Everyone knows I love movies and that I also love sharing the ones I become enamored with.

When a friend from my past pointed me toward The Girl In The Cafe, I was surprised I hadn’t heard of the film before. Surprised, because it was written by Richard Curtis, whose films I’ve grown quite fond of (Love Actually, Notting Hill, etc.). Surprised because I dig Bill Nighy’s range of kinetic motion on screen and hilarious, yet subtle gymnastics. And surprised because I have a tiny, little crush on Kelly Macdonald.

Then I came to find out why I hadn’t heard of it; The Girl In The Cafe wasn’t released in theatres. It was a TV movie, made for the BBC and HBO in 2005. We’ve never subscribed to HBO and have missed a lot of good shows. I still don’t know what all the fuss is over The Larry Sanders Show and I never saw the documentary series about four New York women entitled Sex and the City.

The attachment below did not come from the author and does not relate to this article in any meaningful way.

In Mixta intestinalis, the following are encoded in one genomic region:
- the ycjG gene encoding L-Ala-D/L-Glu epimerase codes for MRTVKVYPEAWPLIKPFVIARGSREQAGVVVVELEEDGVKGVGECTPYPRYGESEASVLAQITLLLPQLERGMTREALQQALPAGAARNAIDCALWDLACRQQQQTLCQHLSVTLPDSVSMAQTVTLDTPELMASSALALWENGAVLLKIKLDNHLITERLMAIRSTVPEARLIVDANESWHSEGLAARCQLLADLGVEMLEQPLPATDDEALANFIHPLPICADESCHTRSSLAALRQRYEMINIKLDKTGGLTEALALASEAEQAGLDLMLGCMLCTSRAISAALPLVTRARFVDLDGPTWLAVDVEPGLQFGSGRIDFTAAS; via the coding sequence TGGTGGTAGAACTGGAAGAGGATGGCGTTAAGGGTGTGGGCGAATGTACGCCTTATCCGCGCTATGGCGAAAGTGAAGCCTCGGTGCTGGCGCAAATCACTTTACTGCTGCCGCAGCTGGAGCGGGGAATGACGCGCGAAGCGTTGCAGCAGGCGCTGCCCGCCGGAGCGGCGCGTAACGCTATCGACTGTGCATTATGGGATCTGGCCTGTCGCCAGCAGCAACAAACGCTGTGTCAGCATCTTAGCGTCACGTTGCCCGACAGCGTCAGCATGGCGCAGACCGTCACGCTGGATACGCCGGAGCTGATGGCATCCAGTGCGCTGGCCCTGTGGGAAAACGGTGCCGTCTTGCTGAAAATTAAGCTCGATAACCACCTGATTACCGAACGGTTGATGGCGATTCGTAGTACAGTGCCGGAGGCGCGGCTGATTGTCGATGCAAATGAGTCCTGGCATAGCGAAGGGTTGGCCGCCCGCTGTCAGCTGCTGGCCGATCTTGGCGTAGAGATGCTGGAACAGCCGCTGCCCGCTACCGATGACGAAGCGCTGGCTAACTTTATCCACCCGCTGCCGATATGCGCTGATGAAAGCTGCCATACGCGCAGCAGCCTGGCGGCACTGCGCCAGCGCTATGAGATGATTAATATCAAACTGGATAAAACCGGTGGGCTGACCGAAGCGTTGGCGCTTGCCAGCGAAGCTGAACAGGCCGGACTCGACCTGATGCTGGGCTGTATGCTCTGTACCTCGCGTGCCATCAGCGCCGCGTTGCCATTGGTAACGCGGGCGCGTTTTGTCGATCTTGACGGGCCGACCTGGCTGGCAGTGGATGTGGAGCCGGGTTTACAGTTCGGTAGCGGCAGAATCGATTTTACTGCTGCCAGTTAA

The movie slowly, quietly unfolds a story about two very shy, understated people coming together and trying to affect world change. It’s both a serious film and one that’s poignantly funny, romantic and inspiring. Much of it takes place in barren Rykjavik, Iceland — a remote place where, we’re told, everybody in the world knows one fact about.

I’ve seen it a couple times now over the past year; Netflix and the local library both have copies. In each instance I was struck with the actor’s deliberate, stunted speech and mannerisms. It was as impressive as it was endearing. Don’t confuse this movie — like Google wants to — with those other “The Girl Who/With” movies. Absolutely no similarities exist between them.

Nighy and Macdonald were both nominated for Golden Globes and the movie (as well as the lovely Kelly) won Emmys. If you have 94 minutes to spare and are looking for something pleasant and provocative to watch, this is a strong film. As an added bonus, on the DVD there are extras including a trailer that ties in with the movie.